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Complex Regional Pain Syndrome after a Traumatic Accident

Green sign that reads trauma - to highlight that traumatic injury can result in conditions such as Complex Regional Pain Syndrome (CPRS)

Sometimes the most devastating health issues that develop after a major car accident are the ones that aren’t visible to the naked eye. One example of a disabling condition that can last long after wounds have healed is known as Complex Regional Pain Syndrome. Learn more about this syndrome below, and contact a knowledgeable Idaho personal injury lawyer for more information.

CRPS, explained

Complex Regional Pain Syndrome, or CRPS, develops most commonly in victims of traumatic injuries, but it can also develop in stroke victims. The condition causes pain often described as a squeezing, burning, or prickly pain. CRPS typically develops in the extremities as the result of damage to nerves, afflicting either a finger, arm, foot, or leg. Medical researchers believe that CRPS is the result of the body having an overreaction in response to an injury. CRPS victims tend to show an excess of cytokines in their blood, which is an inflammatory chemical that the body usually produces when fighting off a bacterial infection or virus.

CRPS is divided into two categories:

  • CRPS-I: Formerly known as Reflex Sympathy Dystrophy (RSD), this form of CRPS does not involve any diagnosed damage to nerves.
  • CRPS-II: Formerly known as Causalgia, this form of CRPS will be diagnosed when doctors have found evidence of nerve damage.

What are the symptoms of Complex Regional Pain Syndrome?

One of the most distinctive symptoms of CRPS is allodynia, or extreme sensitivity to touch at the site that is experiencing pain. The injured area may become discolored or inflamed. Many patients find that skin will become thin and shiny in this area, as well. Circulation is often poor in the injured limb or digit, with the area turning blue or purple. Victims may notice that the temperature of the injured area may become very hot or very cold. Difficulty with muscle coordination, abnormal growth of hair or nails at the site, and swollen joints are other possible symptoms.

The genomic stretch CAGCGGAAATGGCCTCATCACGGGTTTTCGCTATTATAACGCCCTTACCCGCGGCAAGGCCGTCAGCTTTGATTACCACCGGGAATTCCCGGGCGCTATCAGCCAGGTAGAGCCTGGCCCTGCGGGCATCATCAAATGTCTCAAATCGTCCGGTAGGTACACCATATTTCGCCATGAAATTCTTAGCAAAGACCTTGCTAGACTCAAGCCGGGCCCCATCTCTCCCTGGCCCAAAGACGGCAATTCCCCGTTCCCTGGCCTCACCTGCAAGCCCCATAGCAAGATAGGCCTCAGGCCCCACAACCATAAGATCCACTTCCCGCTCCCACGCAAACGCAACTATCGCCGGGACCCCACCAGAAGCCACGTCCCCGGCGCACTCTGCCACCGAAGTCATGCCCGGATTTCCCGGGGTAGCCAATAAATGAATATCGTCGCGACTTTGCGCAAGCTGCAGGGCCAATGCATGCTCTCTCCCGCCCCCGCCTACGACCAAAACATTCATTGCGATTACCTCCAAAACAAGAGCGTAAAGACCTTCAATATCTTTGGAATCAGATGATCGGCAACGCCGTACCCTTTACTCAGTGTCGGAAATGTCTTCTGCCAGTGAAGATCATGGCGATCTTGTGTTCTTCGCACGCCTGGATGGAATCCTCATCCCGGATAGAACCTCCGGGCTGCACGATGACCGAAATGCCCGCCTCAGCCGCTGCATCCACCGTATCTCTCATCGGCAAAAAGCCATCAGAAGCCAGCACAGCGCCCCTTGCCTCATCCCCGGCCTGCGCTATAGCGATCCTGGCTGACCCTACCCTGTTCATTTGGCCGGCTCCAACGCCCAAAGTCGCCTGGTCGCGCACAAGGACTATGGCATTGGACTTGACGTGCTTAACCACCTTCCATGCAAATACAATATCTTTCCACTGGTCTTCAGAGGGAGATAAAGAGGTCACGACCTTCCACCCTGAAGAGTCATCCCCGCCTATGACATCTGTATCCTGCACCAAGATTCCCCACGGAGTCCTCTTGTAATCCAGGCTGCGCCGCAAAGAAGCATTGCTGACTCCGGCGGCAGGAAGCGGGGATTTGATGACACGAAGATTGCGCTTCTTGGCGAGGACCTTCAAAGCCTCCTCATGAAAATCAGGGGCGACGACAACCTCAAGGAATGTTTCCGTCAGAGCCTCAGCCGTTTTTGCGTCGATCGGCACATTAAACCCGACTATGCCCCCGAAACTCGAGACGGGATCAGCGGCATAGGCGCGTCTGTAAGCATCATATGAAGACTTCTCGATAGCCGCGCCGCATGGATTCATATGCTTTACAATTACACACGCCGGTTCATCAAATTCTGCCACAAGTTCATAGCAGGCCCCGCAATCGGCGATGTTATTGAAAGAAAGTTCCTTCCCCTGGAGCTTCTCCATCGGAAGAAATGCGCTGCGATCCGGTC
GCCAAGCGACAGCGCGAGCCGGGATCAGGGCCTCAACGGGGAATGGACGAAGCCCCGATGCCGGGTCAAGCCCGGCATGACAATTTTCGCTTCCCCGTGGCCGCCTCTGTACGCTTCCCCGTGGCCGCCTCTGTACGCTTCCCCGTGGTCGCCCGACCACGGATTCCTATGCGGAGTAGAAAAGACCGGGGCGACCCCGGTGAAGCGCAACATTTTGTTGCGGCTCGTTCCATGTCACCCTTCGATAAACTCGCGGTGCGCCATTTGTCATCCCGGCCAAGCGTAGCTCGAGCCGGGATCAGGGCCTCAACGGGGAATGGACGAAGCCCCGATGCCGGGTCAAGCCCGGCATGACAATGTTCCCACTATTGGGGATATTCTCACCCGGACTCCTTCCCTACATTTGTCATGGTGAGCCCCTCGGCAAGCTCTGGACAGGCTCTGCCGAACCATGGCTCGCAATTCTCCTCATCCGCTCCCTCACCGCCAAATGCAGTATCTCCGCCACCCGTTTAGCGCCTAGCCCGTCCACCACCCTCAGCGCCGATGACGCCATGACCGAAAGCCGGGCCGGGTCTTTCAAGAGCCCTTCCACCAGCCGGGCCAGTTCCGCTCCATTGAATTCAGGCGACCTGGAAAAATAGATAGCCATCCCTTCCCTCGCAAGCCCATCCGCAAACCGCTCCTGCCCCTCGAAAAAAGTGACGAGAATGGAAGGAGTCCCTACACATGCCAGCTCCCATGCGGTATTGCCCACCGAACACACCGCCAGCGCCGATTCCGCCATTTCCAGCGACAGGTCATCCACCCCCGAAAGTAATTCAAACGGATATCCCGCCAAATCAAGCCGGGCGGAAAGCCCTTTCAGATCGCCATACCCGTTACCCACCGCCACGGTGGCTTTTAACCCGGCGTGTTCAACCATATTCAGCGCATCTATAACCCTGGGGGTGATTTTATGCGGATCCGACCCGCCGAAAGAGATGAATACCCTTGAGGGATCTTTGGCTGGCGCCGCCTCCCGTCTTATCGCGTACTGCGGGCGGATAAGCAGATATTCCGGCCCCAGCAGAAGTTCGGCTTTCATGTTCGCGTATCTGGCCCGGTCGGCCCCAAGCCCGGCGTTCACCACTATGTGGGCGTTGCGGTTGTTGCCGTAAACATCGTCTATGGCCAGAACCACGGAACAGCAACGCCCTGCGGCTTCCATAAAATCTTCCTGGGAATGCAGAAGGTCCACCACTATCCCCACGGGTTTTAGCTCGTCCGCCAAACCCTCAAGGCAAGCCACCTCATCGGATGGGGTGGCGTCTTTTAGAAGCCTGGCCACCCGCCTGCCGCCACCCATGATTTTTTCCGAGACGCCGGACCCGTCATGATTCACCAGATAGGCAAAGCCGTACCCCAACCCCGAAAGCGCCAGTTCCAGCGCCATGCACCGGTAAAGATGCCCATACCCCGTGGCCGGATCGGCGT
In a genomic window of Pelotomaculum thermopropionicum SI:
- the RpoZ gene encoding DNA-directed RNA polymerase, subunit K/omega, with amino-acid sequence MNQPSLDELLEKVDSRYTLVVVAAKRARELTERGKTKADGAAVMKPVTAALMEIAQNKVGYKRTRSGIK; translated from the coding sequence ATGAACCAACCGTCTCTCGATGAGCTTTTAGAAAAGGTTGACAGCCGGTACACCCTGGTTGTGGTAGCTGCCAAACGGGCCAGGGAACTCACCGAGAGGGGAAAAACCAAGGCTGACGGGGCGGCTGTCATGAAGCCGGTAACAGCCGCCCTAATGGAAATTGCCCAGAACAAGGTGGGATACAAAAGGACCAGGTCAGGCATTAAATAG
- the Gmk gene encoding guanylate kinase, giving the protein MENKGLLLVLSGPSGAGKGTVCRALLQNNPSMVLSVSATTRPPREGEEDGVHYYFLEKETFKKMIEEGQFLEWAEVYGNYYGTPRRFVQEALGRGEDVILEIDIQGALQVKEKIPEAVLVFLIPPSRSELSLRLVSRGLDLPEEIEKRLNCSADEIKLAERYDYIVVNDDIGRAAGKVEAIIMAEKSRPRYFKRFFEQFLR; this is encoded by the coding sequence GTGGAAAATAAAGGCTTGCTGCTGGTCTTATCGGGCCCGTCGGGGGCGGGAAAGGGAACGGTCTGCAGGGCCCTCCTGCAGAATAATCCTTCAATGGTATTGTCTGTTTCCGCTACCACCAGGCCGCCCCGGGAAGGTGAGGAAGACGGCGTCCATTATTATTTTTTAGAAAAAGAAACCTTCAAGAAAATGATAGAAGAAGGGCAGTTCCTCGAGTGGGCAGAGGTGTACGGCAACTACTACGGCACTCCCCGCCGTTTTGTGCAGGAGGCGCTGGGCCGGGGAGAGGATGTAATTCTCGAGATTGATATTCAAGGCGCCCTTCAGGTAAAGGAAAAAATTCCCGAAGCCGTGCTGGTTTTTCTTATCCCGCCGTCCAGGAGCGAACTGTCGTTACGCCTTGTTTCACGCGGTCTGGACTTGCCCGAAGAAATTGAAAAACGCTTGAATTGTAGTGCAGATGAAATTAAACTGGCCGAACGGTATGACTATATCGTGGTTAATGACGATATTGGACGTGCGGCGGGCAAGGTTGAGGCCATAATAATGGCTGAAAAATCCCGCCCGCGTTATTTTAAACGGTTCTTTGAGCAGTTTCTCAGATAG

CRPS often arises in victims who experienced a burn, fracture, cut, or other major injury, especially when the victim was forced to immobilize a limb for a prolonged period afterward. In order to afford treatment and rehabilitation after a major injury, many CRPS victims are forced to seek damages through an injury lawsuit from the person who caused the initial injury.

If you’ve been hurt in an accident in Idaho, get seasoned, professional help seeking money damages by contacting the Twin Falls personal injury lawyers at Pedersen Whitehead & Hanby for a consultation, at 208-734-2552, with additional offices in Boise at 208-336-2552.